Why Pinterest Should Matter to Banks

  • Mary Wisniewski
  • February 13, 2012
  • 4

This is part of a two-part exploration of the banking implications of Pinterest, the fastest-growing independent website in history. See JJ’s take here.


I’m the type of person that can be as easily persuaded to go trapezing on a Thursday night as much I can be influenced to hit up the bingo circuit. My main decision-making criteria? As long as an experience is somewhat fresh, I can’t resist it, because I like being shaken out of my daily routine to discover new things, people or places.

Since I’m drawn to discoveries and new stuff, Pinterest, a social content curation service, is a website that appeals to me for just this reason and one which I think should appeal to banks, too. Why? The website helps people like myself discover things they may not have even known they wanted to find, which has major implications for commerce, and with it, payments.

At its core, Pinterest is an online window shopping experience that is influencing the way in which people shop. From style trends to cake decorating, Pinterest can potentially link consumers to their new favorite boutiques, blogs or restaurants and boost sales for merchants. And that’s what is key when banks are reviewing how the new consumer site may impact them, too.

Though we are sure institutions can use Pinterest, which already boasts millions of users, to do some promotional branding things too, let’s be real: banks are not very visually stimulating and that is the first tenant of using Pinterest effectively — the visual matters. The real potential of the site for banks is finding ways in which they can potentially participate in the transactions made, or at the very least, staying tuned into how the site is shifting how consumers shop.

Sure, we go to Google when we know what we want to buy to find an item online. But Pinterest can also help shape how we find something we didn’t even know we were looking for, which is sort of what Groupon did years ago when it transformed the way in which retailers can market their services. Groupon helped — and helps — consumers discover things to buy, while also creating a new payment form, its coupon. Similarly, Pinterest has the potential to innovate how retailers collect more customers simply by exposing people to their goods, and banks should find a way to get involved in the discovery shopping process.

For months now, financial players have debated the ways in which issuers can destroy Groupon and we – for the most part – agree. Already financial institutions have been falling for the possibilities of innovations in shopping, especially through the play of merchant-funded rewards. However, what issuers haven’t been able to do well yet is offer coupons that inspire people to buy new things, as they are targeting discounts and deals to consumers based off of their transactions. Because deals are “relevant,” the discovery element is no longer part of the package. Potentially, Pinterest could help fill in this void for banks. Certainly, when digital wallets take off in the U.S., they too will help lure new customers into retailers doors. But that “future” is still years off while Pinterest is already changing the way people look for things they want online.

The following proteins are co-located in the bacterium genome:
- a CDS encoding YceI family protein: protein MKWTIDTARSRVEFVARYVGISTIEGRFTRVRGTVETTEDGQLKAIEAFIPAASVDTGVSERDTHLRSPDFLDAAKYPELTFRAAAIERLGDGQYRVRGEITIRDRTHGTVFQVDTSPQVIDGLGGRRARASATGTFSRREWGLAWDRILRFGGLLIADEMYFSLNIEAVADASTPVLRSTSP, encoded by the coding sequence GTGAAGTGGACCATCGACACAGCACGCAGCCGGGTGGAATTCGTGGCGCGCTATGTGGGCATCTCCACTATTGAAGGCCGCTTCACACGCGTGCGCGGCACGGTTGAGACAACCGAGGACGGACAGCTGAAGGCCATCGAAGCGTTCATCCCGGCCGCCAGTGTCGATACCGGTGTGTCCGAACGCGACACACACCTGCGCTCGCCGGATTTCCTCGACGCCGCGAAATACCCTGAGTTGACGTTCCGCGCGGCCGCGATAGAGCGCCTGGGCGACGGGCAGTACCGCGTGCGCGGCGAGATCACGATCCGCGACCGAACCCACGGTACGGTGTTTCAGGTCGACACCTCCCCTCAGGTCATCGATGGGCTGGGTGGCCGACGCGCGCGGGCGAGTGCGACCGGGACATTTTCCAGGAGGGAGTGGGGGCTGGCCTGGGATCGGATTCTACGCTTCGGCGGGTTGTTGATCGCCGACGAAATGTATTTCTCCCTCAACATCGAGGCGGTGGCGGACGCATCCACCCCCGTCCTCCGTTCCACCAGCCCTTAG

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Mary joined the Bank Innovation team in 2011 and serves as its editor, blogger and content curator. She covers the commerce, fintech and small business beats. She also oversees RMG’s custom publications, manages the freelancing team and contributes stories for the media company’s print publications. Prior to working at RMG, Mary was the fashion editor at National Jeweler magazine, where she contributed, among other things, coverage of international jewelry shows, Fashion Week, rising gold prices, bloody Burmese gemstones and a Bill Clinton watch junket. Her written work has also appeared in Cracked, Billboard and a number of fashion blogs and business publications. Mary has a BA in Journalism from Pepperdine University in Malibu. She grew up on a dirt road in the suburbs of Detroit and currently lives in New York with two roommates, a record player, an espresso machine and a toy poodle. Mary is endlessly curious and follows anything that grabs her. Current interests include literature, anthropology, travel, essays and fashion. She is fond of good conversation, oceans, startups, dandyism, coffee, cemeteries, Cat Stevens, Gregor von Rezzori, Oscar Wilde and Gidget.

4 thoughts on “Why Pinterest Should Matter to Banks

  1. I am glad to see that congress is looking at the proposed bailout plan with a wary eye. Spending $700 billion in taxpayer money to bailout private institutions warrants a hard look and very tough questions. The very people who are the root cause of the problem are seeking release when we must make provisions for the victims of this fiasco, the homeowners who are stuck with these terrible mortgages and still face foreclosure. If we do not act prudently now and get it right we will be faced with a disaster of cataclysmic dimension down the road. To my way of thinking, bailing out people who make 8 figures is inherently wrong. Congress has every right and should be very sure on the details before they pull the trigger on this. The corporate culture that stopped looking at people as customers and started looking at them as prey has got to be changed, for good.

  2. They should use Znak it! to Pin it! 🙂

  3. You ought to take part in a contest for one of the best sites on the net.
    I will highly recommend this web site!

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